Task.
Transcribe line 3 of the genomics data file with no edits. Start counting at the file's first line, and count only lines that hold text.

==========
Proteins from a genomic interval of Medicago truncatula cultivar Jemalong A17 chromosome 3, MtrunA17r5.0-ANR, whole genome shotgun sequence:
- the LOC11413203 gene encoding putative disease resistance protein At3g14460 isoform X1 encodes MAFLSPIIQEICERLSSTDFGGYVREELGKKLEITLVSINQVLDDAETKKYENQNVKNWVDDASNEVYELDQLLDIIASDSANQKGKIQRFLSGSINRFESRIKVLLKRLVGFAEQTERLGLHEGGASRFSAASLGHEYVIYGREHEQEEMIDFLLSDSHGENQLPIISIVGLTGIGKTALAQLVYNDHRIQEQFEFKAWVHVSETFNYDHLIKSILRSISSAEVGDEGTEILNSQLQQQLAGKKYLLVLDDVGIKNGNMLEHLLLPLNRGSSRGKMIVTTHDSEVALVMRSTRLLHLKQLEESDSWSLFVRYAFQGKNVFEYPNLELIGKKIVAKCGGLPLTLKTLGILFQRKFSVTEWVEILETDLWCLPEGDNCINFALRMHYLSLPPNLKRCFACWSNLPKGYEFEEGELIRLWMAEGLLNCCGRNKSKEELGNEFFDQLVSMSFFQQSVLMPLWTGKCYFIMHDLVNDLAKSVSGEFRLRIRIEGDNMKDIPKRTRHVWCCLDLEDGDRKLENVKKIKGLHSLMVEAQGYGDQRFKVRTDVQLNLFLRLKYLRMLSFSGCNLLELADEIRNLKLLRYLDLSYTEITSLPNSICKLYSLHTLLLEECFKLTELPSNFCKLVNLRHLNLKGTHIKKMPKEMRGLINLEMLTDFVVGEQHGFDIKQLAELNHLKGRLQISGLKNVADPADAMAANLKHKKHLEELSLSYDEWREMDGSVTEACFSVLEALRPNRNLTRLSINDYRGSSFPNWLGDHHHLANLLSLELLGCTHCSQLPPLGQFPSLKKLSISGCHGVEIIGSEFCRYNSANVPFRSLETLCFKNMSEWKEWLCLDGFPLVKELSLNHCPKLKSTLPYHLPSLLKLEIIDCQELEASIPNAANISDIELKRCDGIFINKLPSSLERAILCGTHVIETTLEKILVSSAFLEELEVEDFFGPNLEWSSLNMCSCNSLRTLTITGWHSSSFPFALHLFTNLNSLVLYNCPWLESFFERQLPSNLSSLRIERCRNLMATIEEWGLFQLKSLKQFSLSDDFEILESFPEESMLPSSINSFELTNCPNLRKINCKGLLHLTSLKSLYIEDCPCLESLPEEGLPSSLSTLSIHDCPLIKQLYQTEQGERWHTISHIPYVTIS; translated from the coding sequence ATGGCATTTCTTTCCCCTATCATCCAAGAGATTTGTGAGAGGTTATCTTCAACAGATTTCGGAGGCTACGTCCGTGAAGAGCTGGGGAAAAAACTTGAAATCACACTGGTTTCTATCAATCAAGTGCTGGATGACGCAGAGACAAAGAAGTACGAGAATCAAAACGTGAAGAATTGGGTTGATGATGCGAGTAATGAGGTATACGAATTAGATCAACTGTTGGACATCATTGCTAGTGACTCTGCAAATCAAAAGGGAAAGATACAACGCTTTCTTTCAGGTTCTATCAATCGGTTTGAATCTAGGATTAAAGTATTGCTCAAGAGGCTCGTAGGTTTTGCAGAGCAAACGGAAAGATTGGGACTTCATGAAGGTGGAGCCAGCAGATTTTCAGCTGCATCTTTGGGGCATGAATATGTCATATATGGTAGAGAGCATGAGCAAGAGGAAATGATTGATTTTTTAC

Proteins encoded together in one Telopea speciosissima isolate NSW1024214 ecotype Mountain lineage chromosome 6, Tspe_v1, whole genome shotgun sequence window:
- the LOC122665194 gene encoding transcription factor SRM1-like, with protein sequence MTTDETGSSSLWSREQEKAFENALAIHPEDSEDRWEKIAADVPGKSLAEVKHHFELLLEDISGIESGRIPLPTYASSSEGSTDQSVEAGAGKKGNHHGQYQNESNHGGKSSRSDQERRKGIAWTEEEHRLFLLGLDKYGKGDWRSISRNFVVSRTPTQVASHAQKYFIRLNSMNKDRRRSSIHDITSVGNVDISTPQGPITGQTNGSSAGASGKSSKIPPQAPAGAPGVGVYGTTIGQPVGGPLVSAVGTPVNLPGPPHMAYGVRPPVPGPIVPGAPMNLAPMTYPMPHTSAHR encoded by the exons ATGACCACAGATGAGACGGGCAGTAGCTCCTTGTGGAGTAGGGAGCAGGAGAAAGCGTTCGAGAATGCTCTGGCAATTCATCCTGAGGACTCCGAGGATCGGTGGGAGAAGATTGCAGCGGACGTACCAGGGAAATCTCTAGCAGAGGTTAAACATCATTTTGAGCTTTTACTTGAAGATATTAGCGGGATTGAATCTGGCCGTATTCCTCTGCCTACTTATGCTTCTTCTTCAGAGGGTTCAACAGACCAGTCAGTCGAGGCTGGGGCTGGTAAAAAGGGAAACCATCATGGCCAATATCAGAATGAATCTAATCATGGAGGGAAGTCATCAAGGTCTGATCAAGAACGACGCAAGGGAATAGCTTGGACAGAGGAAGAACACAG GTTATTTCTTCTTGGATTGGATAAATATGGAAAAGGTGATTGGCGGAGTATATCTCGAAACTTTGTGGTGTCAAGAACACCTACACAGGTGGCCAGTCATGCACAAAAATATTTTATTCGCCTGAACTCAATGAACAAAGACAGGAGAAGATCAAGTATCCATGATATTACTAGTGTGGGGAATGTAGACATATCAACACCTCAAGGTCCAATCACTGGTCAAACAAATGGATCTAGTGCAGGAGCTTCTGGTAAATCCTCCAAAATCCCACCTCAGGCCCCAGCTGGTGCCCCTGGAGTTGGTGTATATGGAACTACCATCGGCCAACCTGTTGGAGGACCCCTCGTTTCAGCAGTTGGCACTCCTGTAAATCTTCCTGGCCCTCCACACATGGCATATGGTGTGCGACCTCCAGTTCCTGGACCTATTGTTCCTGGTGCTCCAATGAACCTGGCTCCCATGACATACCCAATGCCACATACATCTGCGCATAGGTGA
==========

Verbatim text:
Proteins encoded together in one Telopea speciosissima isolate NSW1024214 ecotype Mountain lineage chromosome 6, Tspe_v1, whole genome shotgun sequence window: